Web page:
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||Determinants of quality of interview and impact on risk estimates in a case-control study of bladder cancer.
||Villanueva CM, Silverman DT, Malats N, Tardon A, Garcia-Closas R, Serra C, Carrato A, Fortuny J, Rothman N, Dosemeci M, Kogevinas M
||Am J Epidemiol
||2009 Jul 15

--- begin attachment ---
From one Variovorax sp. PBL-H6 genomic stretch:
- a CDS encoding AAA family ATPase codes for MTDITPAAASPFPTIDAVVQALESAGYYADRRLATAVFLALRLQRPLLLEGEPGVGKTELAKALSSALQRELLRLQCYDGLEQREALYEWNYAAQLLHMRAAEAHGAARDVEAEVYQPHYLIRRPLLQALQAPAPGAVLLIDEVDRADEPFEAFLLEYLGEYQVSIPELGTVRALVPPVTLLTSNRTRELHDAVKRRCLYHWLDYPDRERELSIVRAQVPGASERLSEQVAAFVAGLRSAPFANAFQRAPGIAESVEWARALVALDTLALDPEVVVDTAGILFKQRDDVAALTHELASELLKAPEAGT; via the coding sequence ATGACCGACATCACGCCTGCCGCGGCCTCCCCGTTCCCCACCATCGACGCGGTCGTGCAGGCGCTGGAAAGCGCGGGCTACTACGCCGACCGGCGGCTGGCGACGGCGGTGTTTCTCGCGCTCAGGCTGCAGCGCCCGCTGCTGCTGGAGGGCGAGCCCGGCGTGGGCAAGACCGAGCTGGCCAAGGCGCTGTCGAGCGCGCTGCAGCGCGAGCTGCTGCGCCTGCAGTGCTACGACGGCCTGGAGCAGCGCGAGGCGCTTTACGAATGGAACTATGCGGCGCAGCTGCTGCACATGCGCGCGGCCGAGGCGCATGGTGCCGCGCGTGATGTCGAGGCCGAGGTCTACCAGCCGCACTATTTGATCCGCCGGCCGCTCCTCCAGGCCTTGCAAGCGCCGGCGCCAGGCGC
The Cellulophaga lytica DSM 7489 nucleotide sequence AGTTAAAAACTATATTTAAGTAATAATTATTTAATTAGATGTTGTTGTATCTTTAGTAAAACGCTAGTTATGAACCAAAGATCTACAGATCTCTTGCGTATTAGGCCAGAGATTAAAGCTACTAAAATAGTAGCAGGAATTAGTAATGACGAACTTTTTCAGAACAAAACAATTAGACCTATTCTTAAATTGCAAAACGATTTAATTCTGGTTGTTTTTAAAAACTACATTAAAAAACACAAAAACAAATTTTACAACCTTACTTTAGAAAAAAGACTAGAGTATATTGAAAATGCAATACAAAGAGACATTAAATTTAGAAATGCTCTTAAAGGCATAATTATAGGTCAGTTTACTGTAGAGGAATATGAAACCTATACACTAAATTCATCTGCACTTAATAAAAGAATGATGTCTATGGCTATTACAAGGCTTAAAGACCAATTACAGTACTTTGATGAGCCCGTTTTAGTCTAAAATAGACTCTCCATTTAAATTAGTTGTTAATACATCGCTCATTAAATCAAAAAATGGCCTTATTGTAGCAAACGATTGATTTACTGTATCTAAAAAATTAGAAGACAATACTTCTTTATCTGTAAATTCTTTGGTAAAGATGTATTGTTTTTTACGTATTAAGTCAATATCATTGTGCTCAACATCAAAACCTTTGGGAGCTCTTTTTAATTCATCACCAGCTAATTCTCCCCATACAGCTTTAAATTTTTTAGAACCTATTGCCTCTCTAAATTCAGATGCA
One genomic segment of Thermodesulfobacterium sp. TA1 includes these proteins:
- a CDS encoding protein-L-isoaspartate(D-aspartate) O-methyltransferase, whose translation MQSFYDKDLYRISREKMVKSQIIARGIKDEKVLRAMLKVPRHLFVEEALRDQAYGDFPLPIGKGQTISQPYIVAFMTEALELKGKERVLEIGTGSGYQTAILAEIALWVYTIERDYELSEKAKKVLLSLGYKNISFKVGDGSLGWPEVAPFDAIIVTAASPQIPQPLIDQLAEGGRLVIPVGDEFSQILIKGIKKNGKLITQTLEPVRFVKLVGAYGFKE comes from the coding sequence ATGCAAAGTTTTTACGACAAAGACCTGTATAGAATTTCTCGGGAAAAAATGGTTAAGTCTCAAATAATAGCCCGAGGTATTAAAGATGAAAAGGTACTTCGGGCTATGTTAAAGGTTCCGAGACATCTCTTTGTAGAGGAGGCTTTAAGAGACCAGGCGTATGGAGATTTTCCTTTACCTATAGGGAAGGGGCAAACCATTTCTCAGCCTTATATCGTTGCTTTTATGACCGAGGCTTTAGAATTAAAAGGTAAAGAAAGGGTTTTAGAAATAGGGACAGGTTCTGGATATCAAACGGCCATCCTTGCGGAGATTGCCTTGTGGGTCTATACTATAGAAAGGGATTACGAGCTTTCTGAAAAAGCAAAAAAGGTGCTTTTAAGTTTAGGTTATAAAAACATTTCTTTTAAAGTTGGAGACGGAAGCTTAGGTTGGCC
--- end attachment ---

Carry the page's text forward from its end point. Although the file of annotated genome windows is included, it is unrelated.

||The authors evaluated potential determinants of the quality of the interview in a case-control study of bladder cancer and assessed the effect of the interview quality on the risk estimates. The analysis included 1,219 incident bladder cancer cases and 1,271 controls recruited in Spain in 1998-2001. Information on etiologic factors for bladder cancer was collected through personal interviews, which were scored as unsatisfactory, questionable, reliable, or high quality by the interviewers. Eight percent of the interviews were unsatisfactory or questionable. Increasing age, lower socioeconomic status, and poorer self-perceived health led to higher proportions of questionable or unreliable interviews. The odds ratio for cigarette smoking, the main risk factor for bladder cancer, was 6.18 (95% confidence interval: 4.56, 8.39) overall, 3.20 (95% confidence interval: 1.13, 9.04) among unsatisfactory or questionable interviews, 6.86 (95% confidence interval: 4.80, 9.82) among reliable interviews, and 7.70 (95% confidence interval: 3.64, 16.30) among high-quality interviews. Similar trends were observed for employment in high-risk occupations, drinking water containing elevated levels of trihalomethanes, and use of analgesics. Higher quality interviews led to stronger associations compared with risk estimation that did not take the quality of interview into account. The collection of quality of interview scores and the exclusion of unreliable interviews probably reduce misclassification of exposure in observational studies.